Monthly Archives: October 2001

Military action in Afghanistan

Gavin Strang’s speech to local Labour Party

Gavin Strang MP tonight addressed a meeting of the East Edinburgh & Musselburgh Constituency Labour Party.

Extracts of Gavin Strang’s speech follow:

‘The enormity of the situation before us is almost impossible to comprehend.
‘The fact that terrorists were able to carry out the atrocities that killed 6,000 people on 11 September is a terrifying demonstration of the power that a malign organisation can wield.

‘And I am convinced that the perpetrators of the atrocities on 11 September will not have been intending to stop there. They will continue to carry out further acts of terror until they are stopped – and if they can kill even more people in the process, they will do so.

‘It is vital, therefore, that the terrorists are stopped.

‘That is why I believe that the current military action is self-defence – and it is legitimate under Article 51 of the UN Charter and the Resolutions that the UN Security council have adopted since 11 September.

‘There would appear to be compelling evidence that the terrorist organisation responsible for 11 September is based in Afghanistan and that the Taliban regime is supporting it. I believe that it is therefore appropriate that the US and allies take action to disable terrorist bases and Afghan military installations that could provide cover for terrorists.

‘I have not come to this view lightly. The consequences of the current military action will not be straightforward – there will be civilian casualties, there will be reprisals, and there will be unease in many countries.

‘If I thought that we could prevent further terror solely by other means – diplomatic, political or economic – without military action, I would be calling for today’s military action to be stopped. But while diplomatic, political and economic efforts are vital – as is a massive humanitarian programme – I accept the need for military action.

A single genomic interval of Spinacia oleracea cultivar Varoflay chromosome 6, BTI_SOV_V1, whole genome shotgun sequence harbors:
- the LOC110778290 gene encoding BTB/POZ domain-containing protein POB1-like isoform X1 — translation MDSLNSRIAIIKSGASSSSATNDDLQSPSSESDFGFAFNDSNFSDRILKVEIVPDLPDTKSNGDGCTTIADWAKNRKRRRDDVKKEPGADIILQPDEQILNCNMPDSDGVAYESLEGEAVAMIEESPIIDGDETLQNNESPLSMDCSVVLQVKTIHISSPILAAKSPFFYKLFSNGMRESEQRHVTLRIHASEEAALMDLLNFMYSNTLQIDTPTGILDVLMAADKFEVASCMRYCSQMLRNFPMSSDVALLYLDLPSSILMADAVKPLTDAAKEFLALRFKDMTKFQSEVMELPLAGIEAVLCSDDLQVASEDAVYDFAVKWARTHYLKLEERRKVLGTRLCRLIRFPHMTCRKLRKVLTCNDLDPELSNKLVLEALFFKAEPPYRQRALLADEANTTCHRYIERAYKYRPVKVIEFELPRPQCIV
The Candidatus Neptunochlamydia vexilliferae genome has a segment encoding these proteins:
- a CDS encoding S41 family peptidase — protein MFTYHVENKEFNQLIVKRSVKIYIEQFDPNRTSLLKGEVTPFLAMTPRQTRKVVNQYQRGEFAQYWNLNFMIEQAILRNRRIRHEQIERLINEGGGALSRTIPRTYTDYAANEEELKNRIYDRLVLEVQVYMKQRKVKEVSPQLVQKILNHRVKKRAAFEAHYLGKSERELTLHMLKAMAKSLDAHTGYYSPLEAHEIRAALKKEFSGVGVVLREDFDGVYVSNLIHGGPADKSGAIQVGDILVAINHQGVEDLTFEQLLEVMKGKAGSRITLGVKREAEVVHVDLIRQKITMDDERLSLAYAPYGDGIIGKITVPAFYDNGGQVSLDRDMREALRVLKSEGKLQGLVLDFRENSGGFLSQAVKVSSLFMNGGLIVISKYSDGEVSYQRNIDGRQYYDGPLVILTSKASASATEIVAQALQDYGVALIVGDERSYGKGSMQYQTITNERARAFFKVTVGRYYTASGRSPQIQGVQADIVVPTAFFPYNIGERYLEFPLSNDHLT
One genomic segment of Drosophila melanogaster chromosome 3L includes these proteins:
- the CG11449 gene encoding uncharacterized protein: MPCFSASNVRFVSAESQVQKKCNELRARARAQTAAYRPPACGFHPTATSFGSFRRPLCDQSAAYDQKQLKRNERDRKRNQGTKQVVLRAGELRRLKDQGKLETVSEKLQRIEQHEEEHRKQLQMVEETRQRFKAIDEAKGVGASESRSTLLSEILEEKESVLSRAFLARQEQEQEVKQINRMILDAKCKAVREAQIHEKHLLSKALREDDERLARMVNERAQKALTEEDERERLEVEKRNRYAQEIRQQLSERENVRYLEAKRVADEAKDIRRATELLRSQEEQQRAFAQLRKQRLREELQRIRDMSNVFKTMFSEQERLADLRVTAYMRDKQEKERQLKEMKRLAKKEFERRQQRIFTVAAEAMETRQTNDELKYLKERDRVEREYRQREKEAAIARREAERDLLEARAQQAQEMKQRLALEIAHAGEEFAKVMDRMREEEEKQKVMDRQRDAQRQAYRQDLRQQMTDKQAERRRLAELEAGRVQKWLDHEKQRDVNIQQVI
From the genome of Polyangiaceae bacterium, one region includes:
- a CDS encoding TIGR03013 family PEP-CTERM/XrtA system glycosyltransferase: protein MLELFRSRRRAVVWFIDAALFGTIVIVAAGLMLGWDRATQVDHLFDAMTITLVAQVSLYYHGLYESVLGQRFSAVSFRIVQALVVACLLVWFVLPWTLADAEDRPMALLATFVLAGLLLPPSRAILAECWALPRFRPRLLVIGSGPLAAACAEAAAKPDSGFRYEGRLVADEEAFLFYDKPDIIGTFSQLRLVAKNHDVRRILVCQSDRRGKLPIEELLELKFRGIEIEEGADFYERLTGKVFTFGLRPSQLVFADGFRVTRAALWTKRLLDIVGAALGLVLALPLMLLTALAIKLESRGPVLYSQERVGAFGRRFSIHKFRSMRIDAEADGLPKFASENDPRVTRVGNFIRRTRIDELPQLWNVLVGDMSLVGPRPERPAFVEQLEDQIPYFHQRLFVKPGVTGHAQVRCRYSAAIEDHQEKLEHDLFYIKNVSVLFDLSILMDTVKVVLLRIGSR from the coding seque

‘Today’s crisis offers opportunities as well as problems. The international coalition that has formed since 11 September has tremendous potential. Countries like China, Russia and the US working together gives us a great opportunity to make progress not only in combating international terrorism, but also in tackling the threat posed by the proliferation of nuclear weapons and the availability of weapons of mass destruction.

‘The current crisis has drawn to people’s attention the availability of weapons of mass destruction – chemical, biological and nuclear. Current security arrangements leave a lot to be desired. There must now be a renewed international initiative to combat that threat.’

Promote the case for a world court

A letter in The Times newspaper by Gavin Strang

Sir, On October 4 Sir Jeremy Greenstock, the British Ambassador to the UN, formally deposited the instrument of ratification for the International Criminal Court (ICC) at the United Nations. The United Kingdom has become the 42nd nation to ratify the statute. Once 60 ratifications have been achieved, the ICC will be the first permanent world court to allow the prosecution of individuals for genocide, war crimes and crimes against humanity.

The ICC will act as a court of last resort if nations are unwilling or unable to prosecute those accused of the grossest crimes known to humanity.

As it moves into action against accused individuals, it will begin to act as a deterrent to those future leaders planning massacre, as in Srebrenica, or genocide, as in Rwanda. By reducing the potential for future hatred the ICC will help to reduce the potential for future conflict.

The ICC is not retrospective and cannot prosecute crimes occurring before it is formally established; it will be unable to act against those accused of the terrible crimes in New York and Washington. But precedents exist for dealing with this situation legally as the trial in The Hague over the Lockerbie bombing shows. Proportionate and targeted military action may be necessary, but in the end a court could bring justice and improve the chances for lasting peace.

The British Government should work to persuade all nations to ratify the ICC statute and leave no hiding place for future war criminals.

Yours faithfully,

GAVIN STRANG

(Chair, All-Party Parliamentary Group for World Government), House of Commons.